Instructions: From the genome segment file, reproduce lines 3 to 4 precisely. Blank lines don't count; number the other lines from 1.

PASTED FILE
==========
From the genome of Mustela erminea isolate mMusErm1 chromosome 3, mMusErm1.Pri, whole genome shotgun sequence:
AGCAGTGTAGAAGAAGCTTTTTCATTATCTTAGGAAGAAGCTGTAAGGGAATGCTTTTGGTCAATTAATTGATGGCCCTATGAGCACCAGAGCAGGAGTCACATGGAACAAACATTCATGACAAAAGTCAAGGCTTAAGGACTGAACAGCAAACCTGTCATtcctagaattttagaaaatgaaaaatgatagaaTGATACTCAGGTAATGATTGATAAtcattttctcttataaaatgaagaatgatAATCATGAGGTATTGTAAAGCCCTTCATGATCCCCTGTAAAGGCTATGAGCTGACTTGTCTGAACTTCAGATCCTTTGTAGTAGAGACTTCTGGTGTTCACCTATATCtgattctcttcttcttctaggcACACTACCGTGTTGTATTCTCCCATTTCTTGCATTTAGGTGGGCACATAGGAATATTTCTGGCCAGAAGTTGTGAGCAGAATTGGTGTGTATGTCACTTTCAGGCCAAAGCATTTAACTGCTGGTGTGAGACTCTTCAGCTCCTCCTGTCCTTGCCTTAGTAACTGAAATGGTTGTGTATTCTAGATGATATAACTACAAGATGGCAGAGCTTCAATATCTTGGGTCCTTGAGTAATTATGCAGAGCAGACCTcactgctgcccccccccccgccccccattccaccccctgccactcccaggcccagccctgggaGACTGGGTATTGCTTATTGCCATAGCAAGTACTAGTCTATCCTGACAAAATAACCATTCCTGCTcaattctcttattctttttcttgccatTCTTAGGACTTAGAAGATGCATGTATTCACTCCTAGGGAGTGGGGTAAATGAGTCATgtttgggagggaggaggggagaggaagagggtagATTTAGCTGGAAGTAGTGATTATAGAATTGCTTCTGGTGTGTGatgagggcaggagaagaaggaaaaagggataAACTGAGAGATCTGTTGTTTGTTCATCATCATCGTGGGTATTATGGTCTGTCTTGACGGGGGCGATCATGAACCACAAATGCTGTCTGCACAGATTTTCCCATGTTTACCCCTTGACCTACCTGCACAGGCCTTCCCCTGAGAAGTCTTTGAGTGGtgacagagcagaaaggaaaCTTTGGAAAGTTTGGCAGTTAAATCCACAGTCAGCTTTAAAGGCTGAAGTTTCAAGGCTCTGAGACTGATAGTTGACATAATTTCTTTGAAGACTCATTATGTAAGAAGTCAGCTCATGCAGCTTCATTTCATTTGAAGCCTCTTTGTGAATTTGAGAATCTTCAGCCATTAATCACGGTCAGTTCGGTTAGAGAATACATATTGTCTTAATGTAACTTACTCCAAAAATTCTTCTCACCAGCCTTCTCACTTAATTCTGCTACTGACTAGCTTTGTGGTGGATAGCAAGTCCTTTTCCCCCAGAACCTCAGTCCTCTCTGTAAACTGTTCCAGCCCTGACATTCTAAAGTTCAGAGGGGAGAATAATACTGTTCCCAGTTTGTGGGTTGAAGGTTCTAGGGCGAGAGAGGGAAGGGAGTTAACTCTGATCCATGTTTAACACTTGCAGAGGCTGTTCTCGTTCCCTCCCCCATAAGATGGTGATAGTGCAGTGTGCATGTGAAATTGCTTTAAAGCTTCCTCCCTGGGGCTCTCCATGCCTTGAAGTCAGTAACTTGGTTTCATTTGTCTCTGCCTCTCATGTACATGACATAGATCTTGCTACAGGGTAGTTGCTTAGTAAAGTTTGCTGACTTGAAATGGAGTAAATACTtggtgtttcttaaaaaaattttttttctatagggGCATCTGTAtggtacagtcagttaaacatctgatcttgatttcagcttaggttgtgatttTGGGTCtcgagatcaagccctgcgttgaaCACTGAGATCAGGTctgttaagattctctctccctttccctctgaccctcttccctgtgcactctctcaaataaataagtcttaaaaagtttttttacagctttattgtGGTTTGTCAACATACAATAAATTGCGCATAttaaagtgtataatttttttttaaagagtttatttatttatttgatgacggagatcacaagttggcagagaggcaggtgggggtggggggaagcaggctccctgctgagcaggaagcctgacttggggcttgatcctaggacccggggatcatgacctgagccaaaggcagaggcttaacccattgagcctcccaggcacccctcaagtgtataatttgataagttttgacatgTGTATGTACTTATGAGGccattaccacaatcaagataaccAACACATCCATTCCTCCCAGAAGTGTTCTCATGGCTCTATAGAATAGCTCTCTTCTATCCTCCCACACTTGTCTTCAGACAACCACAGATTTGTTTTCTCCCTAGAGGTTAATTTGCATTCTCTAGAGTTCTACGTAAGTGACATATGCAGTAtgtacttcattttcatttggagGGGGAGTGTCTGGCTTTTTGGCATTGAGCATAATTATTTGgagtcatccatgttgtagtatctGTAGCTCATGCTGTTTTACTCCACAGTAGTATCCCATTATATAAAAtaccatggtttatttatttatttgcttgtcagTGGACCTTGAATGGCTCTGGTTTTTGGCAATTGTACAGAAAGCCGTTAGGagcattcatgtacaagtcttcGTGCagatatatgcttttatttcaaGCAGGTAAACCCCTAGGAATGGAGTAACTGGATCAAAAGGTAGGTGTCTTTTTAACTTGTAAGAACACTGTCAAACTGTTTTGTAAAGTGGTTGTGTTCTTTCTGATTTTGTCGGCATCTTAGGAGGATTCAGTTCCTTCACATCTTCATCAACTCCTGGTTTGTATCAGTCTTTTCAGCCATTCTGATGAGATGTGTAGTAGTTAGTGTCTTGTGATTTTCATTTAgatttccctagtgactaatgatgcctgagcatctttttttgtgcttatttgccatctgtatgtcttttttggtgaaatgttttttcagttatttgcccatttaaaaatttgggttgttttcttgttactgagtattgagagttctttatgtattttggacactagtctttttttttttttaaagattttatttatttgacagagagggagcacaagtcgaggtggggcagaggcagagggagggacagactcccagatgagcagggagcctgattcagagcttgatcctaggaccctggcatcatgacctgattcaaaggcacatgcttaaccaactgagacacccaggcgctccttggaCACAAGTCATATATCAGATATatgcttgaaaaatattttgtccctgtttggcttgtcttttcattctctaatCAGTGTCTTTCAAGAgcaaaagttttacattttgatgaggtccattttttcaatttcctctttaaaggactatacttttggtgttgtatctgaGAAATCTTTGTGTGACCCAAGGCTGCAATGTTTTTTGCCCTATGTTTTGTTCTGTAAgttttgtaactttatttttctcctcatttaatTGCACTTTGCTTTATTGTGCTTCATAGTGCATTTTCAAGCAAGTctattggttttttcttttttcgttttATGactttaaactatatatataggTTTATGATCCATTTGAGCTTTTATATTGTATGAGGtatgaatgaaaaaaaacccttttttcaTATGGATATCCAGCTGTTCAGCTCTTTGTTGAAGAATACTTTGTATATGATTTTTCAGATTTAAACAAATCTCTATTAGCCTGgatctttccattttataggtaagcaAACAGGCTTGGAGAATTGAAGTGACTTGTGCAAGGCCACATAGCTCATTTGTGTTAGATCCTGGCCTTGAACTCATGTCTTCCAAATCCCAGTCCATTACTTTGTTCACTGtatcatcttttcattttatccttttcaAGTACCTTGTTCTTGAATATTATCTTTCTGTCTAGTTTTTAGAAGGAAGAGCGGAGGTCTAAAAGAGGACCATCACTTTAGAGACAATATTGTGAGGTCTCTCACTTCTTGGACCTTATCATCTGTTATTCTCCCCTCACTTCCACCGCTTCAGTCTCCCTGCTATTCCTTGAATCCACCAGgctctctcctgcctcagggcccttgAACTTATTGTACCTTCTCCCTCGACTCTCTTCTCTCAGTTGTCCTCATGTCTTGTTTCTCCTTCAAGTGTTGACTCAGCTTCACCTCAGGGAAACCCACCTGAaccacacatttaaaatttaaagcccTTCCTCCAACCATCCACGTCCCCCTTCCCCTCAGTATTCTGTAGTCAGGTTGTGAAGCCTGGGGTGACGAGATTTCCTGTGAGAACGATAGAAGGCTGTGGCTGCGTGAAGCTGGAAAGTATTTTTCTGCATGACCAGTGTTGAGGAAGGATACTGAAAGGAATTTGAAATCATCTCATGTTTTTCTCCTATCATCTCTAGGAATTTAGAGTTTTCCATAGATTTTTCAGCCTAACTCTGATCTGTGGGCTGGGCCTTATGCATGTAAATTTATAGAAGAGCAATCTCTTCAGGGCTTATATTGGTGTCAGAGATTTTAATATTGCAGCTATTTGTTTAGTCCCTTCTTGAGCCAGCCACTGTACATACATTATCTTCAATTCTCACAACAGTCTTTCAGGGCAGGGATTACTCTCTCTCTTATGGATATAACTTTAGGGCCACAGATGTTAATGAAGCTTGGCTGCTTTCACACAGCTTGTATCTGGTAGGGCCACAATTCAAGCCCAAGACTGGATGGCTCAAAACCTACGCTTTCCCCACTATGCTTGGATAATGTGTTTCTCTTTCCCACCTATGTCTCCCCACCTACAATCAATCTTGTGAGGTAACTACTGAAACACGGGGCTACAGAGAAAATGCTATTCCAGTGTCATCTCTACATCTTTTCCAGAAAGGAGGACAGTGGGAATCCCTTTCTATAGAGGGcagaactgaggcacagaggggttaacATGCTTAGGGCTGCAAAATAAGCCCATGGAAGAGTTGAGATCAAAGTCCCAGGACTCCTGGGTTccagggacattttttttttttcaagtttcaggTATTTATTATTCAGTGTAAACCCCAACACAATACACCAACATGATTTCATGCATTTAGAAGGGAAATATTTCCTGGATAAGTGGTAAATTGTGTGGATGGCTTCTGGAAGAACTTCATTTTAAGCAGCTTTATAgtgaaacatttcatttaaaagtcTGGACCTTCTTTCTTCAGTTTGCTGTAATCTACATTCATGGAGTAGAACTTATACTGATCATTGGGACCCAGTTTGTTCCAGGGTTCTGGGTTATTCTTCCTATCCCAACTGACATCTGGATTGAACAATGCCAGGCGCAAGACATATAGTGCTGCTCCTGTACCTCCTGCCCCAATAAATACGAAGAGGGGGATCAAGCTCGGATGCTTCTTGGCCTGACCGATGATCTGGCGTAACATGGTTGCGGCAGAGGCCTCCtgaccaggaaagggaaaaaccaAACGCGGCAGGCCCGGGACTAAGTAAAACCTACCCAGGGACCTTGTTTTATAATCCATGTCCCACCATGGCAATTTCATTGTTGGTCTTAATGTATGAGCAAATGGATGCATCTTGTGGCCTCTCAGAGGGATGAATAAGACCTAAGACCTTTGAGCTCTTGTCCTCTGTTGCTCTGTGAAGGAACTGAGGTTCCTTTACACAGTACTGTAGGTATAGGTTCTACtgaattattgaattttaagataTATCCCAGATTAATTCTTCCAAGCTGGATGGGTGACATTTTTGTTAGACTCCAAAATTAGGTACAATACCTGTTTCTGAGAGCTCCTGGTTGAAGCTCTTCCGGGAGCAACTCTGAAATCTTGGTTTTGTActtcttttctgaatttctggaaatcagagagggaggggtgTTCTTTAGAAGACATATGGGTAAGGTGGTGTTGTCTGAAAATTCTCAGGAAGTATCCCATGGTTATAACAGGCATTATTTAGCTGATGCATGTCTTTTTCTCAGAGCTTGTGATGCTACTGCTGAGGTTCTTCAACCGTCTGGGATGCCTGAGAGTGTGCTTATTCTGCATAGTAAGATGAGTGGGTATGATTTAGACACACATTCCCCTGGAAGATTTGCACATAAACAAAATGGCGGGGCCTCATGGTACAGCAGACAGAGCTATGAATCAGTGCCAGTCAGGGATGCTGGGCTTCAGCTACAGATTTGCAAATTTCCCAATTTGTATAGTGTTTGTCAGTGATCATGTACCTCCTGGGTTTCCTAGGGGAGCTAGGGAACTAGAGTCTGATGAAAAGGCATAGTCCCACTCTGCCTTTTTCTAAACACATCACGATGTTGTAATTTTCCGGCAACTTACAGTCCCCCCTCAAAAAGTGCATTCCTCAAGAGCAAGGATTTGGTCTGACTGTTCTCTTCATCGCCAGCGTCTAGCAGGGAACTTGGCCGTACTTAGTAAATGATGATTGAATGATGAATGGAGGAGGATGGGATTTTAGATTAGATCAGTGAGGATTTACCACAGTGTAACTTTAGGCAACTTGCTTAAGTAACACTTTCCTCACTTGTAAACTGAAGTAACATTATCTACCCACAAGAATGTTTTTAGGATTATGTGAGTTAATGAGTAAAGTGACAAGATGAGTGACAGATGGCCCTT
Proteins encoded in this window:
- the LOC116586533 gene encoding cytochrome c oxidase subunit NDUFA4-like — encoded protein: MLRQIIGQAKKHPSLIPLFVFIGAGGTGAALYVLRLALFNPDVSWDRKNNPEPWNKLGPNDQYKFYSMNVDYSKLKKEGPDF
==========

Proteins encoded in this window:
- the LOC116586533 gene encoding cytochrome c oxidase subunit NDUFA4-like — encoded protein: MLRQIIGQAKKHPSLIPLFVFIGAGGTGAALYVLRLALFNPDVSWDRKNNPEPWNKLGPNDQYKFYSMNVDYSKLKKEGPDF